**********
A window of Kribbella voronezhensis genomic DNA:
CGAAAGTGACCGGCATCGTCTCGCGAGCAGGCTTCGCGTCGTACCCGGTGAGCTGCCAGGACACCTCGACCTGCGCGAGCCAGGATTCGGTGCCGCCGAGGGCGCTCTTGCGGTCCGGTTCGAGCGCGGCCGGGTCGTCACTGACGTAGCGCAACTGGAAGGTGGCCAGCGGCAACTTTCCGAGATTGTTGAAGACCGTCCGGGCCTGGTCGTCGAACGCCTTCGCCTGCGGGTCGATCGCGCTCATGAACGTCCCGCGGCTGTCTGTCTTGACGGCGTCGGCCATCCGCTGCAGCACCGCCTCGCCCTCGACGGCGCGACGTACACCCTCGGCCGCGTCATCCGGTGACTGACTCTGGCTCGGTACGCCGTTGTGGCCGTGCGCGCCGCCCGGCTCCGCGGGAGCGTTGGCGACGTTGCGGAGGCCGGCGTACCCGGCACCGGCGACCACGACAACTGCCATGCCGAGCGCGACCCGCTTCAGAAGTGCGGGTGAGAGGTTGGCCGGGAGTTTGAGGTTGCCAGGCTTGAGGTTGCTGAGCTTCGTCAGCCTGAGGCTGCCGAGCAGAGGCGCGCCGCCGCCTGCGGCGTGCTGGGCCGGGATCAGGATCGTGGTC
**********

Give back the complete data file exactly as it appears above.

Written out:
A window of Kribbella voronezhensis genomic DNA:
CGAAAGTGACCGGCATCGTCTCGCGAGCAGGCTTCGCGTCGTACCCGGTGAGCTGCCAGGACACCTCGACCTGCGCGAGCCAGGATTCGGTGCCGCCGAGGGCGCTCTTGCGGTCCGGTTCGAGCGCGGCCGGGTCGTCACTGACGTAGCGCAACTGGAAGGTGGCCAGCGGCAACTTTCCGAGATTGTTGAAGACCGTCCGGGCCTGGTCGTCGAACGCCTTCGCCTGCGGGTCGATCGCGCTCATGAACGTCCCGCGGCTGTCTGTCTTGACGGCGTCGGCCATCCGCTGCAGCACCGCCTCGCCCTCGACGGCGCGACGTACACCCTCGGCCGCGTCATCCGGTGACTGACTCTGGCTCGGTACGCCGTTGTGGCCGTGCGCGCCGCCCGGCTCCGCGGGAGCGTTGGCGACGTTGCGGAGGCCGGCGTACCCGGCACCGGCGACCACGACAACTGCCATGCCGAGCGCGACCCGCTTCAGAAGTGCGGGTGAGAGGTTGGCCGGGAGTTTGAGGTTGCCAGGCTTGAGGTTGCTGAGCTTCGTCAGCCTGAGGCTGCCGAGCAGAGGCGCGCCGCCGCCTGCGGCGTGCTGGGCCGGGATCAGGATCGTGGTC